Though Tibetans and the Nepalese were historically amongst the few Asians to make use of dairy products at all, they didn’t make cheese as we know it and they still don’t have much taste for Western-style cheeses. The cheeses now being made from yak’s milk are just for export to Western markets, where they sell as novelty cheeses and command high prices.
Nepal was the first country in Asia to make any Western-style cheeses, and until the 1980s certainly the only Asian country making yak cheese (as we would use the word cheese.) In 1952, in an effort to help people in Nepal earn cash incomes, the Food and Agriculture Organization of the United Nations (FAO) taught dairy processors in Nepal how to make Swiss-style hard cheeses. Cheese production in Nepal remained in the sole hands of a state monopoly — first called the Dairy Development Board and in 1969 renamed the Dairy Development Corporation (DDC) — until the early 1990s, by which time private cheesemaking became permitted. DDC-made yak cheese is still considered safer and better, though: the private sector in Nepal is much hampered by high state fees and bribes, hindering their ability to invest in proper equipment and procedures and tempting them to cut corners. Westerners will not invest because their are no legal protections for their investments.
Yak cheese is also being made now in Bhutan, India, Mongolia, Pakistan and Tibet for export to the West.
Yak milk (actually “dri” milk — female Yak are called “dri” in Tibet; “nak” in Nepal) has a good fat content for cheese of about 7% ( milk from cows ranges from 3% to 4%), though a single dri will only produce as much milk as a goat. The milk used for Western-style cheeses can be either dri milk, or milk from chauri (hybrids between yaks and cows.) In Tibet, dairy products can only be made from May to September, while there is enough grass for the yaks to eat to produce milk.
While the sale of yak cheese to the West has increased household incomes in the Himalayas, some in the FAO have expressed concern that with so much milk now being diverted to this more profitable venture of flowing milk to the West as cheese, yak calves are being deprived of milk and suffering a higher infant mortality rate.
Yak cheese made in Nepal has half the butterfat skimmed off the milk to make a harder-style cheese, which is then soaked in brine and cured outdoors in shelters. The cheese ends up grainy and tangy. Rajya Metok Cheese in Tibet was developed partly as an effort to produce a higher-quality yak cheese.
The yak cheeses listed below are ones that are traditionally made in Bhutan, Nepal and Tibet: they do not have any market in the West.
Serkam (aka Sher, Dartsi)
Dri or chauri milk is fermented into a yoghurt called “Dhai”, then churned and used as butter. The buttermilk left from the butter-making process is then boiled and drained. The result is a fresh cheese, somewhat like cottage cheese in appearance.
In Bhutan, the cheese is called “Dartsi.”
Sewsew cheese is serkam cheese (see above) that has been allowed to ferment.
Chhurpi is a very hard, chewing cheese made in Tibet, Bhutan and Nepal. In Nepal, it is called either “chhuga chhurpi” or just “chhurpi.” In Bhutan, it is called “durukhowa” or “durukho.”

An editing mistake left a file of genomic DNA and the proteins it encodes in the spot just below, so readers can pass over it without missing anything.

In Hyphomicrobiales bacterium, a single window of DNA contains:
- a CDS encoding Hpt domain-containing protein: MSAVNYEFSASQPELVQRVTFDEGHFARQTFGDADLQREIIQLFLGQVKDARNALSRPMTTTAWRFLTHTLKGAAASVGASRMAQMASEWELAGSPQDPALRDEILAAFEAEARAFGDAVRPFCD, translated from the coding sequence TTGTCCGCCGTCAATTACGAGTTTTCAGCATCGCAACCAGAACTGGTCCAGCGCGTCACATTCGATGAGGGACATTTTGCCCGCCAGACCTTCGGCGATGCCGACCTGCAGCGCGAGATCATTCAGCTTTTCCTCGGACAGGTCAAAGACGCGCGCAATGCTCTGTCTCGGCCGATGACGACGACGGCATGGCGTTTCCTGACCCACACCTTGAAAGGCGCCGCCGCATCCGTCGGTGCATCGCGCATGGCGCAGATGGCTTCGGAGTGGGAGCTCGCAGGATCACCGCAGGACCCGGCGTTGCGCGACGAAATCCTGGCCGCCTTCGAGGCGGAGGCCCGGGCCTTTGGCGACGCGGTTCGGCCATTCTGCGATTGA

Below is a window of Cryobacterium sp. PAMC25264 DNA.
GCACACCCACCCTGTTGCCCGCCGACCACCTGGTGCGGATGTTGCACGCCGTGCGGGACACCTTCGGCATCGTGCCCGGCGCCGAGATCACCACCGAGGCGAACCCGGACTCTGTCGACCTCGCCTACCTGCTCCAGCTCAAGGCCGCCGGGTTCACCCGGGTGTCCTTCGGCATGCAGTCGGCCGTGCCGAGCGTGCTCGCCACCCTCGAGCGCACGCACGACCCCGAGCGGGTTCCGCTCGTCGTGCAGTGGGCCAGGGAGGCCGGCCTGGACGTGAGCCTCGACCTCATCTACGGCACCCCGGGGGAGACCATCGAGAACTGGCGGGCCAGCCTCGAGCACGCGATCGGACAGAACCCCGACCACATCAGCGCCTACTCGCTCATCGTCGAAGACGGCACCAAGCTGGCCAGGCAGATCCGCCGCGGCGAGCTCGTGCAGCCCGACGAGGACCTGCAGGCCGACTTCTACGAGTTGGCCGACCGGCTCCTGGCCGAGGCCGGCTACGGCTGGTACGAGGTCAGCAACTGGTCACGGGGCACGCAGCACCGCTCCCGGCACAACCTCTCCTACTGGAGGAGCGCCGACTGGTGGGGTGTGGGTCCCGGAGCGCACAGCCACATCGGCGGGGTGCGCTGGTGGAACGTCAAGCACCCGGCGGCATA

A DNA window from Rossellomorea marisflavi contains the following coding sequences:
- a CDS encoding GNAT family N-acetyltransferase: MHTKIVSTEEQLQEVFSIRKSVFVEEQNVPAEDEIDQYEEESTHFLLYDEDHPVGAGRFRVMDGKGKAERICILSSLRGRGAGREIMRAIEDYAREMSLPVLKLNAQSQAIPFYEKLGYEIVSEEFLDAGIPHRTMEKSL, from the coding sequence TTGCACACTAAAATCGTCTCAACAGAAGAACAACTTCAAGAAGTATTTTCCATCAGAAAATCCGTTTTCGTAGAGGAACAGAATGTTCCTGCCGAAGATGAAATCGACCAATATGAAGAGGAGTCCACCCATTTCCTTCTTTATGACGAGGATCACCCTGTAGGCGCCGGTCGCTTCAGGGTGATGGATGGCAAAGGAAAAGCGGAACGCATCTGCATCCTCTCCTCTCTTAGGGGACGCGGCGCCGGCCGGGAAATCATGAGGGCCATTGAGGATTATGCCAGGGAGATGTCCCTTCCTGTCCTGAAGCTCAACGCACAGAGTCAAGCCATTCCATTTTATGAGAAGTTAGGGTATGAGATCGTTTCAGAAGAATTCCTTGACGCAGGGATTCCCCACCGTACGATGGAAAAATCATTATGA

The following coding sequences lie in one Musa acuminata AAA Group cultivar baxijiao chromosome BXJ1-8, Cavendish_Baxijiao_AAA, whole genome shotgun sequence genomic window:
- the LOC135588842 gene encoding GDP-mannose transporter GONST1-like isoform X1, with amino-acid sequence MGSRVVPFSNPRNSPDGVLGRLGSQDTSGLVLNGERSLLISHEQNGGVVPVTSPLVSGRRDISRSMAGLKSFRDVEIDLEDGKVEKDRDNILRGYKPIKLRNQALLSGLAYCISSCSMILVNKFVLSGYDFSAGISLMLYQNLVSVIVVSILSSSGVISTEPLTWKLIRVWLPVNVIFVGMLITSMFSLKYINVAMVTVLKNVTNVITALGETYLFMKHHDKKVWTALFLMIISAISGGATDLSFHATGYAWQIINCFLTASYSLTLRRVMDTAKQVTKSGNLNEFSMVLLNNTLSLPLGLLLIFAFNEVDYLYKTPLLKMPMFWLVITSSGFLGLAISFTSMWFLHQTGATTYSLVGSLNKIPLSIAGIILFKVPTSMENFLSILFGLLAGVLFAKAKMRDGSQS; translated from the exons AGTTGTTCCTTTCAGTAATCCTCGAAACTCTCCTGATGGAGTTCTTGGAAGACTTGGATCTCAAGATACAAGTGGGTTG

Chhurpi can be made from buttermilk, skim milk or whole milk. Whole milk is actually the least preferred, not only because the fat in the whole milk can be used for other dairy products, but also because whole milk yields a cheese that is softer and won’t store as well. An ideal milk mixture (expressed in more Western terms) would be approximately 7/8 skim milk, 1/8 half fat milk. The milk is heated to 60 – 65 C (140 to 149 F.) Fermented milk is added to the mixture, which is allowed to curdle while it cooks further. It is then strained, put into wooden moulds, and pressed with stones for 24 hours. It is then cut into small cheeses which are let dry for 12 to 15 days, or dried with smoke for 10 days. The cheese ends up as hard as a piece of chalk.
It can also be made from sewsew cheese.
The cheese can be chewed as a snack while travelling, or ground into a powder for use as a condiment in soups.
For dry yak cheese, parmesan, asiago, or Sonoma dry jack.
In 2008, a team of researchers led by a Professor Brian McBride, at the University of Guelph in Ontario, Canada, concluded that yak cheese had three times more beneficial omega-3 fatty acids than did cheddar cheese. The researchers noted, though, that the dietary differences between yaks and farm cows may be an explanation: “The results suggest that cheese from yak, grazed on Himalayan alpine pastures, may have a more healthful fatty acid composition compared to cheese manufactured from dairy cattle fed grain-based diets.” Hitti, Miranda. Cheese From Grass-Fed Yaks May Have Better Fatty Acid Profile Than Cheese From Grain-Fed Cows, Study Shows. WebMD Health News. 14 March 2008.
The food researcher Harold McGee says the findings should be put into perspective: “The yak cheese story echoes similar claims made for grass-fed beef. The body fat or milk fat of animals that feed on grass contains three or four times more essential omega-3 fatty acids than beef from cattle fattened on grain. Which sounds impressive — except that the actual quantities are still small. Unwind with an oyster shooter, snack on a few toasted walnuts, dress some greens, organic or conventional, with a little canola oil, and you’ll get far more omega-3s than you would from a grass-fed steak or hunk of yak cheese.” McGee, Harold. Let’s Take a Closer Look at That Study on Yak Cheese. New York Times. 7 May 2008.
Literature & Lore
In an episode of Buffy: The Vampire Slayer (Wrecked: 27 November 2001), Willow tells Buffy that she has “stinky yak cheese” in her bra to help her perform some spells.